Bra Pattern Making Modifications Part 2
I actually found a little time today to do some drafting. I really get things done when I follow my to-do list. I do have to admit that the first thing on today’s list was cleaning the store and the stock room and it took me a good 2+ hours to do. 1 1/2 hours into cleaning, I moved one of the fabric poles and smashed a light in the stock room. That led to the extensive cleaning session.
Anyway, on to the drafting. I decided to take tons of pictures, so this might get a little annoying. I documented all the steps from start to finish. I sewed half the bra today. I’ll finish up tomorrow with a picture of the finished product. This is a little tutorial of turning the 2 piece cup into a 3 piece cup with a little styling.
1. The first thing I did was make manila patterns of my base size in the 2 piece cup. I always use the 2 piece cup. That way it is easy to alter the cup to whatever design you wish.
2. Trace off the cup pieces on pattern paper using the grid of the paper to line up the cup grain lines.
3. Alter the strap placement before doing anything.
4. I altered the apex point to position the bust more front and center. I am making the 36H. If you are making a cup up to an F cup, you might not want to do this. This move is for the plus sized bust so it will position the bust more in the center of the body as opposed to closer to the armpit. I have a bra that does it closer to the armpit and my ladies get in the way when I reach up in the cabinet for things.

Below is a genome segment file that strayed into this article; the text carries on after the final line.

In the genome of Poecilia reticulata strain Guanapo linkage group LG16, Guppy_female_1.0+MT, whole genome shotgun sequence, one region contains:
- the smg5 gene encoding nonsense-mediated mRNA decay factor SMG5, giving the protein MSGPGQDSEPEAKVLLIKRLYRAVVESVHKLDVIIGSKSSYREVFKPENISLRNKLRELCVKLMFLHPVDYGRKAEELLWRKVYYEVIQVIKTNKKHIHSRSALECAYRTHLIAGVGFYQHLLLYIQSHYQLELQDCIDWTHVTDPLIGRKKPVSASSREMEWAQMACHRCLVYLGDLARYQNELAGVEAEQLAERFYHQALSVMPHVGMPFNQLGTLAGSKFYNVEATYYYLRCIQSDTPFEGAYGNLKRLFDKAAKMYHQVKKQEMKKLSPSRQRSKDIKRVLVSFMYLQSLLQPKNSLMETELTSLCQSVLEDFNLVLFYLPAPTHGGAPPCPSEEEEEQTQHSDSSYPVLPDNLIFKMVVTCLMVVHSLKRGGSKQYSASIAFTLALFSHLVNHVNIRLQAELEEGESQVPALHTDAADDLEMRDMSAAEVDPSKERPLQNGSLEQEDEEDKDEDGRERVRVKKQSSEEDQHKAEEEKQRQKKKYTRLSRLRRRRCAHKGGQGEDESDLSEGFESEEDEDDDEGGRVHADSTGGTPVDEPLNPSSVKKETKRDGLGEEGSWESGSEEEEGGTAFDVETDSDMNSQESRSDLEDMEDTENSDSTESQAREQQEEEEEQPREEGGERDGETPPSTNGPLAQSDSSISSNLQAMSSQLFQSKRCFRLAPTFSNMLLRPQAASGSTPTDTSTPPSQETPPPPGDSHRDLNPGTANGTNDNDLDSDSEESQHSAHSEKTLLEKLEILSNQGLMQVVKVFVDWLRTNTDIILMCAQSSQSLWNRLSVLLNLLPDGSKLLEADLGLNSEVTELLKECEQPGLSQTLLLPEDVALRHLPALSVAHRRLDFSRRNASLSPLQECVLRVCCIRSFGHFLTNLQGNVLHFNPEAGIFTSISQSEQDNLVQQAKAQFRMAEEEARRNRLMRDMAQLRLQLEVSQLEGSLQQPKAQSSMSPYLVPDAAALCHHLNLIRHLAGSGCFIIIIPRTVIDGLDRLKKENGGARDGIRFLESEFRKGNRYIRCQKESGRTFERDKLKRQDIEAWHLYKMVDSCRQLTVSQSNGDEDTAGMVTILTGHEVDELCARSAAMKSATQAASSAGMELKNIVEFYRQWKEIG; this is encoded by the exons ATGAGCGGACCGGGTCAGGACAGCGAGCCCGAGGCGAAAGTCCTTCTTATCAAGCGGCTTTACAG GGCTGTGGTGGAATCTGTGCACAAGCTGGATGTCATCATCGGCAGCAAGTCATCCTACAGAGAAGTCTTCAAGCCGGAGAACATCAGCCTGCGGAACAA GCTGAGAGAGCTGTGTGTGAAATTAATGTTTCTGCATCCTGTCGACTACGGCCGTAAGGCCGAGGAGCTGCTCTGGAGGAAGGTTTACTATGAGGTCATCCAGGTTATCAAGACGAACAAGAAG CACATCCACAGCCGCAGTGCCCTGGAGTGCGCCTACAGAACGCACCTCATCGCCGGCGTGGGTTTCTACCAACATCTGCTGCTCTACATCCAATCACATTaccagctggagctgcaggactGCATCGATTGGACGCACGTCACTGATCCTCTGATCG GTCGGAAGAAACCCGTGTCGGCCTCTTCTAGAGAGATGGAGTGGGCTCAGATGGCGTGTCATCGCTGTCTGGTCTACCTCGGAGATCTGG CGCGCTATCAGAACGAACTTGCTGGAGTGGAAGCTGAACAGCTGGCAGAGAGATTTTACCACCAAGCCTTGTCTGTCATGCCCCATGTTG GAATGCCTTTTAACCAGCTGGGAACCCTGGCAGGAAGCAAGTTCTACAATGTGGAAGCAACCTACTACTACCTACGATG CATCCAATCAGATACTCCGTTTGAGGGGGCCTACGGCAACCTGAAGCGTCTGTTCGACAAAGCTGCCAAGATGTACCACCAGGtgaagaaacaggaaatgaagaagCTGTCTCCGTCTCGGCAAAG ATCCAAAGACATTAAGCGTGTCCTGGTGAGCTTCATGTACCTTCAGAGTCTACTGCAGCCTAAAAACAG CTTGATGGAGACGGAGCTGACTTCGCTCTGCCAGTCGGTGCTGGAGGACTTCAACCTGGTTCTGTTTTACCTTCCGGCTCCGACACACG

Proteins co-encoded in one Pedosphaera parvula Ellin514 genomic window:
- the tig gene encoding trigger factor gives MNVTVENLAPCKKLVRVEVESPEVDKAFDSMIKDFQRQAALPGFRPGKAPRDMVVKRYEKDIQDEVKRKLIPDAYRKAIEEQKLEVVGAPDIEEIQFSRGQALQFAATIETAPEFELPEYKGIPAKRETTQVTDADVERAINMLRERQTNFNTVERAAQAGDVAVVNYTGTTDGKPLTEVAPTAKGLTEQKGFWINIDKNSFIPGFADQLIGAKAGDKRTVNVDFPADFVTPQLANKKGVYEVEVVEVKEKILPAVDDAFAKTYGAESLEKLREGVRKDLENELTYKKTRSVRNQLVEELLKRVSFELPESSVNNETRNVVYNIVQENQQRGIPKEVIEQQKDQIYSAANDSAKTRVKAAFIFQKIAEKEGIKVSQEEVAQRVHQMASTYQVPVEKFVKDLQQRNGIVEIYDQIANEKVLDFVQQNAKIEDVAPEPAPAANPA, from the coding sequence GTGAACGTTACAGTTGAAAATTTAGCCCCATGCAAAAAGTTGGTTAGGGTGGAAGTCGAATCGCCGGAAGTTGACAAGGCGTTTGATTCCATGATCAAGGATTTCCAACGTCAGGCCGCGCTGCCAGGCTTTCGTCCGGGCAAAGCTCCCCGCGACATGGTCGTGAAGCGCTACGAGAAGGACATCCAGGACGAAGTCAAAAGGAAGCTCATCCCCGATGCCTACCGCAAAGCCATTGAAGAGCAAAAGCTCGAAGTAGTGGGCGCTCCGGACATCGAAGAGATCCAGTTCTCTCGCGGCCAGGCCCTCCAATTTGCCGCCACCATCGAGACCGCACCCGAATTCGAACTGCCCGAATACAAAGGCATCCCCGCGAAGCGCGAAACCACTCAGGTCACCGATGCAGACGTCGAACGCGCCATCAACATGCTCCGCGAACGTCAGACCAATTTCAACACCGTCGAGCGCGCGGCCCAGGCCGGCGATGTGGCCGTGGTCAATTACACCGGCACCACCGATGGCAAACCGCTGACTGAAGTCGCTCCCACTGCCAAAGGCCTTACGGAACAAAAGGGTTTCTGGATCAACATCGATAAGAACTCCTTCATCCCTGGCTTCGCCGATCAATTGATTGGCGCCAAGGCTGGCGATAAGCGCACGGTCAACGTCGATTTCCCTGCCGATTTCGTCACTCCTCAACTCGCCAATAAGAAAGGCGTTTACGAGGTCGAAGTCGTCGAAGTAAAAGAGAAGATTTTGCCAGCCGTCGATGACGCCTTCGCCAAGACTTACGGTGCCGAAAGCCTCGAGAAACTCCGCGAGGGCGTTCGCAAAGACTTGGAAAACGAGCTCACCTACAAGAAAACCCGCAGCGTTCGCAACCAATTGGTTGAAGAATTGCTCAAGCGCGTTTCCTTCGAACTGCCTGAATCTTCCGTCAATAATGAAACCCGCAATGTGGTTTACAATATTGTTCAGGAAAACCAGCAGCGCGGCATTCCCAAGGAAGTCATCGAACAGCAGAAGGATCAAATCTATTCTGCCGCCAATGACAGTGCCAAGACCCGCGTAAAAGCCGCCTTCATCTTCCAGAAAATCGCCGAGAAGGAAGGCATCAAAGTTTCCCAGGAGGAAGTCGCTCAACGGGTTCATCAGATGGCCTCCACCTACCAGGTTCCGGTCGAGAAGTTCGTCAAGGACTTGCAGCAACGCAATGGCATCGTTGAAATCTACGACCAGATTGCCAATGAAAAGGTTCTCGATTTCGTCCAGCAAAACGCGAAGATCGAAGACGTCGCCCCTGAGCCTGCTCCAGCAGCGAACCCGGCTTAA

5. The next few steps I played around with adding the side panel. Its kind of hard to explain what I did, so here is the series of photos I took. In this first pic. I thought I knew where I wanted the line. What I did was draw in the seam allowance of 1/4″ and overlapped the seam line at both points. This removed some of the curve, but thats a good thing since you want more support here.
6. I changed my mind of where I wanted the seam line after I lined them up. I drew in the new line, but what happened was that the seam to the right no longer lined up on the seam line.
7. So I fixed it and moved the piece ever so slightly so the seam lines met.
8. I cut off the rest of the top cup and taped it back on the piece it originally came from. I separated the full side panel.
9. I reshaped the outer curve on the left side of the side cup. I made my markings in red. I also indicated where I would need to add seam allowance.
10. I decided to make a diagonal seam that goes through the apex. I cut off the piece on the top cup.
11. I basically need to merge these two pieces. I have one method in my book, but after reviewing it. It just is way too confusing.
12. So I flipped the piece over and basically added it to the bottom cup. I lined up the cut line to the seam line on the bottom cup and they match almost perfectly. Because I lined it up this way, the seam allowance is included on the top of this cut piece. If you are confused. Stop, think about it and wait for it to make sense. I had to do this, twice.
13. I then reshape the curve on the bottom cup and cut off a piece to add to the top cut. Don’t forget where the apex notch was. You should keep this.
14. I did the same thing on the top piece by flipping the pattern piece and taping it together. Basically this works because you need to incorporate the same volume you remove. Subtract from one piece, add to another.
15. Add seam allowance to the vertical seam only. I also added back my notches and added a notch to the side cup to line up the other two pieces. Voila- patterns for cup are finished. Now the true test whether I did good will be to make my sample.
Stay tuned to see the finished sample. Plus I’ll grade this pattern once I check that it fits right. I also want to do a little tutorial at some point about grading the cup when the seam does not go through the apex.
I also didn’t address walking the seams, because these all lined up fine.